- Qualified Domestic Relations Orders, 401(k)s, IRAs, and pensions
- Real estate including residential, commercial, farm, and ranch properties
- Oil and gas royalties as well as other mineral interests
- Stock options
- Economic contribution and reimbursement claims
- Insurance issues
- Intellectual property issues, copyrights, and patents
We are also aware of asset-protection strategies commonly used in divorce to avoid the law, and we use sophisticated methods to identify hidden assets.
Using the most up-to-date rulings on community property in Texas, we propose a fair settlement of marital property (not necessarily 50/50). If an acceptable division cannot be negotiated, our attorneys are thoroughly prepared and fully equipped to litigate the matter.
What Texas Courts Consider When Distributing Property
In Texas, which is a community property state, the court will divide all community property between the divorcing spouses. However, this does not mean that the court will split the assets evenly. The court is required by law to divide the property according to what is “just and right.” The court will consider the following factors when dividing community property:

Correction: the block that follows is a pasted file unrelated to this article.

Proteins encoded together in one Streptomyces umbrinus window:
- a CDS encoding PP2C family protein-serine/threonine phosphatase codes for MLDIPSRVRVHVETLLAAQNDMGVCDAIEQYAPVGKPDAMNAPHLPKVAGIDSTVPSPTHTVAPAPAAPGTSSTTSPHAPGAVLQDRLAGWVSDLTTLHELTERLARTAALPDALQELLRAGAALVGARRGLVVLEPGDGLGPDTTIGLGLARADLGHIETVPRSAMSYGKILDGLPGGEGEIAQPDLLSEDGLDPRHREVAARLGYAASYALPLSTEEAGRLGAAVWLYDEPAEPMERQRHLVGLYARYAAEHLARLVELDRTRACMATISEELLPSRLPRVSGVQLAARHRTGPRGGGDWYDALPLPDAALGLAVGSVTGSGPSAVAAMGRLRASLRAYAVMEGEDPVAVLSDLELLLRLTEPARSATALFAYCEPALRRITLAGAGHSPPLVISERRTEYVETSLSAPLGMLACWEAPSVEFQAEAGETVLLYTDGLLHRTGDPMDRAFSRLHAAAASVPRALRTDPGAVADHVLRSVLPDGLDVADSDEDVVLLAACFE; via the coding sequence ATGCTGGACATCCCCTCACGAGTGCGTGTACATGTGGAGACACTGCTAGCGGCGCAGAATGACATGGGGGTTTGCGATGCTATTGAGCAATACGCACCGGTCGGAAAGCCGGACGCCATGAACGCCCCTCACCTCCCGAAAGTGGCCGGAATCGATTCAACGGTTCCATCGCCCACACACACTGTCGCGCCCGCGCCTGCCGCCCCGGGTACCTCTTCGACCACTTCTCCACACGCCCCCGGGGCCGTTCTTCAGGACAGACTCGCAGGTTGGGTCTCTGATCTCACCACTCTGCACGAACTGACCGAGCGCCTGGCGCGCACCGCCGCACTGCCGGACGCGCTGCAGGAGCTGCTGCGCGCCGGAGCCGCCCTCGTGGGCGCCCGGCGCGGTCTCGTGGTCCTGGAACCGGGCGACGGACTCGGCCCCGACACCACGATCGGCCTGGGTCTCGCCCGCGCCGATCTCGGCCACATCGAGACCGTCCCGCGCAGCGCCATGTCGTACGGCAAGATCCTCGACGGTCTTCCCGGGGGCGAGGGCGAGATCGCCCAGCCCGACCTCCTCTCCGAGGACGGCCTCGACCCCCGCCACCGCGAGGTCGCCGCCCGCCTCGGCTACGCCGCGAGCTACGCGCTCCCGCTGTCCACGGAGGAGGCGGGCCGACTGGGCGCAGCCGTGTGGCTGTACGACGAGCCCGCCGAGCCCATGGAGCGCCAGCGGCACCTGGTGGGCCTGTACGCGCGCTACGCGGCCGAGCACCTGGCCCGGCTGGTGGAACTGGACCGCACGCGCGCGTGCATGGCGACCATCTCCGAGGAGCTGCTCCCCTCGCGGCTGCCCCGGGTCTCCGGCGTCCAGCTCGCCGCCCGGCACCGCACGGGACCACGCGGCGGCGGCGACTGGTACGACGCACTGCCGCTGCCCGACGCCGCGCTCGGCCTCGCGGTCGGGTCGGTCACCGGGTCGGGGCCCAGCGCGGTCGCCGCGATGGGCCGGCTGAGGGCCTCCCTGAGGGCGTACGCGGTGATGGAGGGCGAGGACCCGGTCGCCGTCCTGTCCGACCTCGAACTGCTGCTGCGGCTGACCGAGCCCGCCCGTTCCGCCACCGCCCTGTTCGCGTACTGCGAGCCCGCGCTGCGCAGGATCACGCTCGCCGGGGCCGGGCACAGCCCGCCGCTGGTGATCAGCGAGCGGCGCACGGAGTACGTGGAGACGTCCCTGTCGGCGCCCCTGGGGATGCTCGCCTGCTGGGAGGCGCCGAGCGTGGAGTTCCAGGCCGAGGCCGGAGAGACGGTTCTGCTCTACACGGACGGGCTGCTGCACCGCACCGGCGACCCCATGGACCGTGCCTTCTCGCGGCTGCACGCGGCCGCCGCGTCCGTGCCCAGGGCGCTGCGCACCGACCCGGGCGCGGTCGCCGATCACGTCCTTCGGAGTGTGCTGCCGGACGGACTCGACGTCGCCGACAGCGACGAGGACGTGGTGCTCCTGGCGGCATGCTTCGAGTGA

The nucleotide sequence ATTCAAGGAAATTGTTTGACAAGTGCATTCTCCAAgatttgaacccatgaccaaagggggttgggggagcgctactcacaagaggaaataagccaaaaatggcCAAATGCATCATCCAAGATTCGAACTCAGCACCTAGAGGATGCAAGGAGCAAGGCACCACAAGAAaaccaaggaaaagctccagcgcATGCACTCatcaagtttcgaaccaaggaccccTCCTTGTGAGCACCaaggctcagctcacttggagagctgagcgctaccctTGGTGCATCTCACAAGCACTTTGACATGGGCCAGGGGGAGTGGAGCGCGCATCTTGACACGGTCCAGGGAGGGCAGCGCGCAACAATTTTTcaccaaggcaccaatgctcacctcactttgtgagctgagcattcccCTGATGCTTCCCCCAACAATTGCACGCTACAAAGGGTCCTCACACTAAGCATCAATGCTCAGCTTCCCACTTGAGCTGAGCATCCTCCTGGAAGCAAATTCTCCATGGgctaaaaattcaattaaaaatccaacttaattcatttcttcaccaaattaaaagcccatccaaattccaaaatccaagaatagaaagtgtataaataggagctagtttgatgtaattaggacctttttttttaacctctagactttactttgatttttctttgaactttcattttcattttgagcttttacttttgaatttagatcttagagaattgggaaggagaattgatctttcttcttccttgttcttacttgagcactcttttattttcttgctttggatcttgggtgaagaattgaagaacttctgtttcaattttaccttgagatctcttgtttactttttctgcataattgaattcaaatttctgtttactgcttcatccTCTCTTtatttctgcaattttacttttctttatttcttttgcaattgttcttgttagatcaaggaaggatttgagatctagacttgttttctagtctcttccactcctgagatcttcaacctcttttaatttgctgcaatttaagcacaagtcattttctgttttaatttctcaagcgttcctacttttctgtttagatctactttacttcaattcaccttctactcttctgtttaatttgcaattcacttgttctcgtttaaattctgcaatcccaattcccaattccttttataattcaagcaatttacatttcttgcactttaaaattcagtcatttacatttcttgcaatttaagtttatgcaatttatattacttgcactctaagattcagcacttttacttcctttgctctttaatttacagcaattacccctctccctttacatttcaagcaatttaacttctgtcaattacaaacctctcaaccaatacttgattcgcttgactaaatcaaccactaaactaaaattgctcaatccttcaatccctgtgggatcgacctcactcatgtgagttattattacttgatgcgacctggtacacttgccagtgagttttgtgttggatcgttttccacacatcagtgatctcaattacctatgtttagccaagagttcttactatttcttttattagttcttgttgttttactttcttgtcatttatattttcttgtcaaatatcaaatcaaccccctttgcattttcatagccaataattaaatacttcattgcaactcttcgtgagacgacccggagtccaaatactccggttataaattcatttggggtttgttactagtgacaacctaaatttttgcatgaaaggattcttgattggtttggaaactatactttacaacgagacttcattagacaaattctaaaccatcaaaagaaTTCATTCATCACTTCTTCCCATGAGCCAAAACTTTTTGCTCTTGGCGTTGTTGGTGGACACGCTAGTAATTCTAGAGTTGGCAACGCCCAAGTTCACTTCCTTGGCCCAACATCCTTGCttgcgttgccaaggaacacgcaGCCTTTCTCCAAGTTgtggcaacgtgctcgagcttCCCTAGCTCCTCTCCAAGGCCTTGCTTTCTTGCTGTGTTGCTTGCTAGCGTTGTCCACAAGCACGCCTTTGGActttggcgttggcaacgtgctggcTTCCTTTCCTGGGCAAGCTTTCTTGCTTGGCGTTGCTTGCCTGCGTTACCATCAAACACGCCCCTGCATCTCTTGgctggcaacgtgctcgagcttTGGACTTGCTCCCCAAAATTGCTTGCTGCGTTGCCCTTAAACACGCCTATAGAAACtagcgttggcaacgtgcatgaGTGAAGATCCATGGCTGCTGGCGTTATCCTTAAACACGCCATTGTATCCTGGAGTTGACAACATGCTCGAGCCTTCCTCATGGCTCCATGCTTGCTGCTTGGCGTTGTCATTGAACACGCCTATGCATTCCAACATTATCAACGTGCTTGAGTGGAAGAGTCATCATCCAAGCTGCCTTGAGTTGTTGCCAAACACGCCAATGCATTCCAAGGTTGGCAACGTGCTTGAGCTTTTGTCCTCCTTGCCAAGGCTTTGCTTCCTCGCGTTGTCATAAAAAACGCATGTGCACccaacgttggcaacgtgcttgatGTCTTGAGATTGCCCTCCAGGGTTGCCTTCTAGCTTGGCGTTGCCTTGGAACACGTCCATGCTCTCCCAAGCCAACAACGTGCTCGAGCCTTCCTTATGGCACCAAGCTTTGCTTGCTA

- The needs of each spouse
- The needs of the couple’s children
- The age and health of each spouse
- The level of education of each spouse
- Which spouse will be raising the couple’s children
- The ability of each spouse to work and their expected income
It is important to consult with an experienced Tarrant County complex property division lawyer for assistance.
Proving Separate Property
The spouse claiming property as separate has the burden to prove that it is separate. If they cannot do so, the property will be considered community and will be divided fairly. This process of determining whether an asset is community or separate property is called characterization.
The standard of proof for separate property is clear and convincing evidence. This is a higher standard than the preponderance of the evidence standard used in most civil cases, and it is also higher than the proof beyond a reasonable doubt standard used in criminal cases.
The key to proving separate property is documentation. This could include things like bank statements, investment statements, and property titles. If the original separate property has changed form or has been sold during the marriage, the spouse claiming separate property will need to trace the asset to show that it is still separate.
Tracing can be complex, depending on several factors, such as the number of exchanges, the type of exchanges, the length of the marriage, the available documentary evidence, and the type of asset. A forensic CPA may be necessary to help trace the property and create a tracing report.